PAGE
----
Java Whiskers Cat Cafe Review: The Purrfect Solution to Uni Burnout

Disclaimer: Roar was gifted a visit to Java Whiskers, but was not compensated in any way for this review.

Java Whiskers Cat Cafe Review: The Purrfect Solution to Uni Burnout

Comment Editor Marino Unger-Verna and guest contributor Caitlin Jackson review Java Whiskers, a new cat cafe in Central London.

Cat cafes are not a new phenomenon in London. Since their origin in Taiwan, they have spread across the globe, offering customers the chance to unwind alongside furry feline friends. Java Whiskers, located in Marylebone, is the trend’s newest iteration. Its owners started in Stockholm, Sweden, where they operate the country’s first and only cat cafe. Their goal? To “raise the public awareness of homeless cats, and together with the public and our partners, to find forever homes for as many cats as possible” – while offering a relaxing customer experience to boot.

Important to mention before we begin is Java Whiskers’ attention to safety and cleanliness during the current pandemic. Social distancing is maintained between staff and guests, masks are mandatory while out of your seat, and many of the existing rules designed to protect the cats lend themselves well to keeping customers safe.

The Stars of the Show

Feline charity organisations such as Cat Protection take issue with cat cafes, saying they are “not suitable for domestic cats”, knowing that can make it difficult to condone visiting such establishments. Java Whiskers, thankfully, takes numerous precautions to ensure their cats have a calming and stable environment during their stay.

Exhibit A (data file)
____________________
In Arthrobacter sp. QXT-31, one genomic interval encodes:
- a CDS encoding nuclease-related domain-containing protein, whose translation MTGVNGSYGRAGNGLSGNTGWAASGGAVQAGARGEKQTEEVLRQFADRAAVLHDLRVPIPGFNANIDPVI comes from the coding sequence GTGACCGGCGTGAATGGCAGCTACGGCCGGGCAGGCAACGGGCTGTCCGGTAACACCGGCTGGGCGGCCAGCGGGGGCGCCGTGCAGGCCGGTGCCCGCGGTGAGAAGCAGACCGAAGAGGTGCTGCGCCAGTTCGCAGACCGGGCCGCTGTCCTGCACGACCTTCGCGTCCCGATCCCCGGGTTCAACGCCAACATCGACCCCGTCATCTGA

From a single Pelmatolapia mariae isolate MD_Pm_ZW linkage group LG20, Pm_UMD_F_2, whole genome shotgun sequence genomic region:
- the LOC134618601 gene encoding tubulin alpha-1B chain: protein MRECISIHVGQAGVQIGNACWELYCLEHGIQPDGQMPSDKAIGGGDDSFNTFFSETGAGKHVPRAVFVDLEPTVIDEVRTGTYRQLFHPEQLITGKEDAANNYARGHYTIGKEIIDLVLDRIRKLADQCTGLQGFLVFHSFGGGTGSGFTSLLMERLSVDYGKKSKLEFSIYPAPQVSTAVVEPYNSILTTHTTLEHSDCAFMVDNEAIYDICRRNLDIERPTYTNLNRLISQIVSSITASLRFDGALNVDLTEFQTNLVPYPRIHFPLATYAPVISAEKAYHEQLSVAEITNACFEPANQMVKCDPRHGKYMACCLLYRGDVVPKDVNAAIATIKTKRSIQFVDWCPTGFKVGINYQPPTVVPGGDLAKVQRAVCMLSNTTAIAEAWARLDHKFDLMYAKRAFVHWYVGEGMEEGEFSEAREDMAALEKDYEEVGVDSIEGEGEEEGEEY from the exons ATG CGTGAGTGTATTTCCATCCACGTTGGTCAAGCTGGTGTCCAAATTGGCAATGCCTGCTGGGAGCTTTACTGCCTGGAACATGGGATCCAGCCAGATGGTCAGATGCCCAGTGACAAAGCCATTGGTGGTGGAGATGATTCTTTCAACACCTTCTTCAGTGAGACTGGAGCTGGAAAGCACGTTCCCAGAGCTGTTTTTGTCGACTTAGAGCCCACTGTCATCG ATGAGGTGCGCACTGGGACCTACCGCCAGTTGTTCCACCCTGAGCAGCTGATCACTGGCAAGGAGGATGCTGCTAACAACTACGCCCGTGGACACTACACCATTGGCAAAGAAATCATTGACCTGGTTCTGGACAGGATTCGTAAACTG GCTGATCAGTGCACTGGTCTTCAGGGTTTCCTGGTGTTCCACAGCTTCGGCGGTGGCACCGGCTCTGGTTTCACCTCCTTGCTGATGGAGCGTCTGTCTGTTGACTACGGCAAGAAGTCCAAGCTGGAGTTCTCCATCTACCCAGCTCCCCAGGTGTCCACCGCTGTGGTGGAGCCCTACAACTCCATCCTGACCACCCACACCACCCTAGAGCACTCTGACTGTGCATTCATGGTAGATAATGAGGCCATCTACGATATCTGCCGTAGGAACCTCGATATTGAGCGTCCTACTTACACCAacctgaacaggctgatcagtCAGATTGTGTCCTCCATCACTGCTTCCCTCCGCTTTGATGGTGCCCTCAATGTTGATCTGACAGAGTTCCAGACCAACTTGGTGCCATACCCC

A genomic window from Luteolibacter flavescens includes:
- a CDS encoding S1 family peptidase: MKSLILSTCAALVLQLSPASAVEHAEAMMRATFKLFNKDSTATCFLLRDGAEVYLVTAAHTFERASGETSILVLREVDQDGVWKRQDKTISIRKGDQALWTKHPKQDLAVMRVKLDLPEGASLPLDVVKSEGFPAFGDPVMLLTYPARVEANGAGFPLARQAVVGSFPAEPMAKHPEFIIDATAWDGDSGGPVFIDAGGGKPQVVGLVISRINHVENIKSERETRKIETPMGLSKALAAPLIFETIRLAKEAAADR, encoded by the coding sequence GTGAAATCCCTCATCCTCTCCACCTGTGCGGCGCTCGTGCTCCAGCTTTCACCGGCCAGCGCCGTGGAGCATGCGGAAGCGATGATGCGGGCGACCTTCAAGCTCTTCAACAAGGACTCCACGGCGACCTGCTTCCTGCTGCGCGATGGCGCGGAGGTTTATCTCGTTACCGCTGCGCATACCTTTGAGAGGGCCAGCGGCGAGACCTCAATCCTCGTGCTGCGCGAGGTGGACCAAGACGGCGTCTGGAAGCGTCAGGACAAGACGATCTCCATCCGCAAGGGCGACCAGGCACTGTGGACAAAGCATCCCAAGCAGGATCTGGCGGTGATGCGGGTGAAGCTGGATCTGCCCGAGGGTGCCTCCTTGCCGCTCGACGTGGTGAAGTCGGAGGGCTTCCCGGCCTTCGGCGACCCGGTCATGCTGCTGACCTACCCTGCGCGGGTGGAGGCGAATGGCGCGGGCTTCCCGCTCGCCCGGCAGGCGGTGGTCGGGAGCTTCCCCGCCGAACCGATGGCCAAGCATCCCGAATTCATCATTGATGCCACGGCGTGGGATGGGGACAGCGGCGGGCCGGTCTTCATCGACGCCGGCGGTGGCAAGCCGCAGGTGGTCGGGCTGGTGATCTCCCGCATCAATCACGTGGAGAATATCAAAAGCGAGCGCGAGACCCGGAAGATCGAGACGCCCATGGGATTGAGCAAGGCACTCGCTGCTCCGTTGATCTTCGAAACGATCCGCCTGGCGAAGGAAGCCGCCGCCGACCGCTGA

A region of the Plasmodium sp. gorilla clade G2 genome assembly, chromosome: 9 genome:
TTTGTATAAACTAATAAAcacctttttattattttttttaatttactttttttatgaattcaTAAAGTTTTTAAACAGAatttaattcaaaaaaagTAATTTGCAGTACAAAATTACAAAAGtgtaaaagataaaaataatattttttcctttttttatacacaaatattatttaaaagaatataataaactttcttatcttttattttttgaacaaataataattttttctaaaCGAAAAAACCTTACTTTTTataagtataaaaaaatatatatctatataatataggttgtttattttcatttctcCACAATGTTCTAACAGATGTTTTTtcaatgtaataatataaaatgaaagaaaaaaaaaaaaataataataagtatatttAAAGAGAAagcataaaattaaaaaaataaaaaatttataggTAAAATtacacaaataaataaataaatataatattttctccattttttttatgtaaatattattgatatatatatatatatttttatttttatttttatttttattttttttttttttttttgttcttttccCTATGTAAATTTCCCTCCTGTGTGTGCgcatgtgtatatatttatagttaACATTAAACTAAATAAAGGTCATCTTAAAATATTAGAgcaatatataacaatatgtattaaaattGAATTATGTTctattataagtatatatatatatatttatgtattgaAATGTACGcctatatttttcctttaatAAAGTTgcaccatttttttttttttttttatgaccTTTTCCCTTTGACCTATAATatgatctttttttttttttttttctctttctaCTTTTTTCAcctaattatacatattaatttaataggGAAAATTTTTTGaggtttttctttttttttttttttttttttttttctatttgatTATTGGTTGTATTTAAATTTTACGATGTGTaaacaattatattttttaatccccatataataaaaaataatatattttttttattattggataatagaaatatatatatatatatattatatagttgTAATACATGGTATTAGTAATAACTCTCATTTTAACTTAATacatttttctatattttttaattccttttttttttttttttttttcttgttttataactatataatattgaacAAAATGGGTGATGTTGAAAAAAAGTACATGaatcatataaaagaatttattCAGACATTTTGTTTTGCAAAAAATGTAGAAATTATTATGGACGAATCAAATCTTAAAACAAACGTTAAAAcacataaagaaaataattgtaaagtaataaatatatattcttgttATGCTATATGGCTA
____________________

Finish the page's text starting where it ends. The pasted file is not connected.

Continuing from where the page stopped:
Dotty, one of the cats currently staying at Java Whiskers.
Dotty, one of the cats currently staying at Java Whiskers.

Java Whiskers’ residents come from The Scratching Post, a charity organisation and shelter which helps cats find their forever homes. Java Whiskers has approximately nine cats at any given time, all of whom have the chance to live together in a separate space before they enter the cafe properly. This ensures their compatibility, and as a result, improves their welfare and reduces the risk of aggression or stress.

The cafe is designed to give resident cats as much space as they require: secluded areas within and high on the walls of the dining space which afford the cats a chance to get away, and should they need even more, they can leave the dining space whenever they want to, independently. Upon arrival, guests are informed of Java Whiskers’ house rules: no feeding the cats, no disturbing them while they sleep or eat, and no picking them up or chasing them around the space. If a cat wants time to itself at Java Whiskers, it gets it – and staff members often come by to ensure these regulations are being adhered to.

Additional rules such as the banning of children under the age of ten, making hand-washing mandatory on entry, and requiring customers to remove their shoes all add to an environment where the cats’ welfare is the number one priority.

Split: one of Java Whiskers' residents
Split, one of Java Whiskers’ residents, comfy in his chair.